The tradition of using an English bulldog as a mascot for the United States Marine Corps has its roots in the early part of the last century, in the fighting campaigns of World War I. In an interesting bit of turnaround, it is not an image which comes from within Marine Corps ranks but instead comes from the hard won respect of their foes. German soldiers referred to the Marines as teufel hunden or “devil dogs” undoubtedly owing to their hellacious fighting ability. The Marine Corps apparently warmed to the compliment immediately and a recruiting poster of the era explicitly stated “Teufel Hunden, German Nickname for U.S. Marines” and gave the address of the “Devil Dog Recruiting Station”.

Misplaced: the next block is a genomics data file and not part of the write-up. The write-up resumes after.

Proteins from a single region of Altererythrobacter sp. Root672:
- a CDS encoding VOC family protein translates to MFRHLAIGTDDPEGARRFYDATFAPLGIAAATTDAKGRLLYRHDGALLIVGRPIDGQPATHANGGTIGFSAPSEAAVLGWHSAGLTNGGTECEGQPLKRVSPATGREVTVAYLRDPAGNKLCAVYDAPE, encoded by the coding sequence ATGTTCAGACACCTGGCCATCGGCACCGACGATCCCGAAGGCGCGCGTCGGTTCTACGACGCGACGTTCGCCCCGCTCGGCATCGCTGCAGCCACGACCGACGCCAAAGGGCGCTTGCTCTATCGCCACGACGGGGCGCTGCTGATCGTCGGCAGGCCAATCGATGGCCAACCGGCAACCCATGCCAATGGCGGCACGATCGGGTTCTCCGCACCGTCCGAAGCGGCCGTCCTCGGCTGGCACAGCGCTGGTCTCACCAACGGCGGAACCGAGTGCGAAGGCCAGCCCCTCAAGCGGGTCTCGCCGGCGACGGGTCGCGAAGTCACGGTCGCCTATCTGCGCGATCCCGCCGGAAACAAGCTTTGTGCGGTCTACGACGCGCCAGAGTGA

The poster showed a dachshund (which is also sometimes called a “weiner dog”) wearing a spiked helmet with an Iron Cross (a German military medal) looking backwards as it ran from an English bulldog which wore a helmet with the Marine’s globe and anchor insignia. Not long after, real bulldogs were adopted as mascots in various parts of the Corps. At times given names and even ranks, some of these faithful mascots logged thousands of miles with their owners and namesakes. Today, the USMC bulldog ranks firmly in the minds not only of “devil dog” Marines but also the public as one of the most recognized mascots of the military.